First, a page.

Decided: June 28, 1965.
CAPE MAY COUNTY BAR ASSOCIATION ET AL., PLAINTIFFS-RESPONDENTS,
JOHN LUDLAM, DEFENDANT-APPELLANT
For affirmance -- Chief Justice Weintraub, and Justices Jacobs, Francis, Proctor, Hall, Schettino and Haneman. For reversal -- None.
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The Cape May County Bar Association (later joined by the New Jersey State Bar Association, as intervening plaintiff) brought suit against John Ludlam, charging that he is not a licensed attorney; that he engages in the preparation of legal instruments for others; and that such conduct is unlawful and constitutes the illegal practice of law.
From a summary judgment in favor of plaintiff, permanently enjoining defendant from "engaging in the practice of law by drawing bonds, mortgages, deeds, warrants, releases of mortgages, affidavits and other legal instruments" and further enjoining him "from holding himself out as carrying on and from carrying on a conveyancing business," defendant appealed to the Appellate Division. This Court certified the
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matter on its own motion before argument there. R.R. 1:10-1.
The facts are not in dispute. The defendant is the third generation of Ludlams who have searched and abstracted titles, sold title insurance and prepared deeds, bonds, mortgages and other legal instruments in Cape May Court House, New Jersey. The defendant graduated from the University of Virginia and attended one year of its law school. Since his father's death in 1957 he has been the sole proprietor of the business, which he categorizes as a "title searching and conveyancing business." The defendant admits that part of the complaint which charges:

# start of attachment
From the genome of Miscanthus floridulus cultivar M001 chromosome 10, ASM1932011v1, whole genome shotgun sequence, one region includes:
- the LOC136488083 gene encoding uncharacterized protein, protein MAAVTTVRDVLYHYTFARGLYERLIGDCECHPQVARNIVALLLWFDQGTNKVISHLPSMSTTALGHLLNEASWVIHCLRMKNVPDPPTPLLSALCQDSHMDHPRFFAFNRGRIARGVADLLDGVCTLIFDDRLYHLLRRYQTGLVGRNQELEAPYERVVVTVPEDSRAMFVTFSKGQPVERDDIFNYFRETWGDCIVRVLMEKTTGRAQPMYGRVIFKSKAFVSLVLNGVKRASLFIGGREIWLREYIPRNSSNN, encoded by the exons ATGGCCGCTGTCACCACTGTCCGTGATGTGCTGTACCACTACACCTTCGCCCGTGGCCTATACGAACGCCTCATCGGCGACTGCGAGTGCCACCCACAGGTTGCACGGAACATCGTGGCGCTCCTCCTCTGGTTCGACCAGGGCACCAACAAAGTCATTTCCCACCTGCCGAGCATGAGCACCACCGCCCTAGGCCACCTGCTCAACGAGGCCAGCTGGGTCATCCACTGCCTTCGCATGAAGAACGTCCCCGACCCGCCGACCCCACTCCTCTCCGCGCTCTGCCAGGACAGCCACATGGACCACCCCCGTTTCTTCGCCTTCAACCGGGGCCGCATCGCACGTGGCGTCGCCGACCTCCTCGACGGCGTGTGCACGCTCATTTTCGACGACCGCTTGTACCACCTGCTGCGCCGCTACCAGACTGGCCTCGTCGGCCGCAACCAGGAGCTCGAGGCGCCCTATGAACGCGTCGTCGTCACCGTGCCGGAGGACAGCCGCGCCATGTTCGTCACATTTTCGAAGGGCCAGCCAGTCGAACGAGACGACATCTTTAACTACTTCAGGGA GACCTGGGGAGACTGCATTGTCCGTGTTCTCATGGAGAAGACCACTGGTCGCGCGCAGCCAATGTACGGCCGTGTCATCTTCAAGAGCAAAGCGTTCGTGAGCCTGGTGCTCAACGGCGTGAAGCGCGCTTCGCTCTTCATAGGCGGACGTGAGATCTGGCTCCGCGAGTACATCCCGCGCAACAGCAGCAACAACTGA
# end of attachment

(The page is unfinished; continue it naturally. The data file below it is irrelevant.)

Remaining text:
"5. Defendant in the course of his business at the said place draws deeds, bonds, warrants, mortgages, releases of mortgages, affidavits and other legal instruments. In addition defendant carries and holds himself out as carrying on a general business dealing with the conveyancing of real estate. From time to time defendant charges a consideration for the aforesaid services.,"
but denies that such acts constitute the unauthorized practice of law. Any merit there might have been to such a contention was foreclosed by this Court in New Jersey State Bar Ass'n v. Northern N.J. Mtge. Associates, 32 N.J. 430, 444 (1960), where we held that:
"The drawing of legal instruments [ e.g., bonds and mortgages] by the Title Company for others (particularly, where as here, it is compensated) is clearly within the traditional definition of the practice of law and nonetheless so where the drawing consists in the filling in and completion of legal forms."
See also Jeffcott v. Erles, 84 N.J. Super. 70, 74 (Cty. Ct. 1964).
The practice of law embraces the art of conveyancing, e.g., Washington State Bar Ass'n v. Washington Ass'n, 41 Wash. 2 d 697, 251 P. 2 d 619, 628 (Wash. Sup. Ct. 1953) (concurring opinion); Grand Rapids Bar Ass'n v. Denkema, 290 Mich. 56, 287 N.W. 377, 381 (Mich. Sup. Ct. 1939); In re Opinion of the Justices, 289 Mass. 607, 194 N.E. 313, 317
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(Mass. Sup. Jud. Ct. 1935); Childs v. Smeltzer, 315 Pa. 9, 171 A. 883, 885 (Pa. Sup. Ct. 1934), which has been defined as
"A term including both the science and art of transferring titles to real estate from one man to another." Black, Law Dictionary (4 th ed. 1951).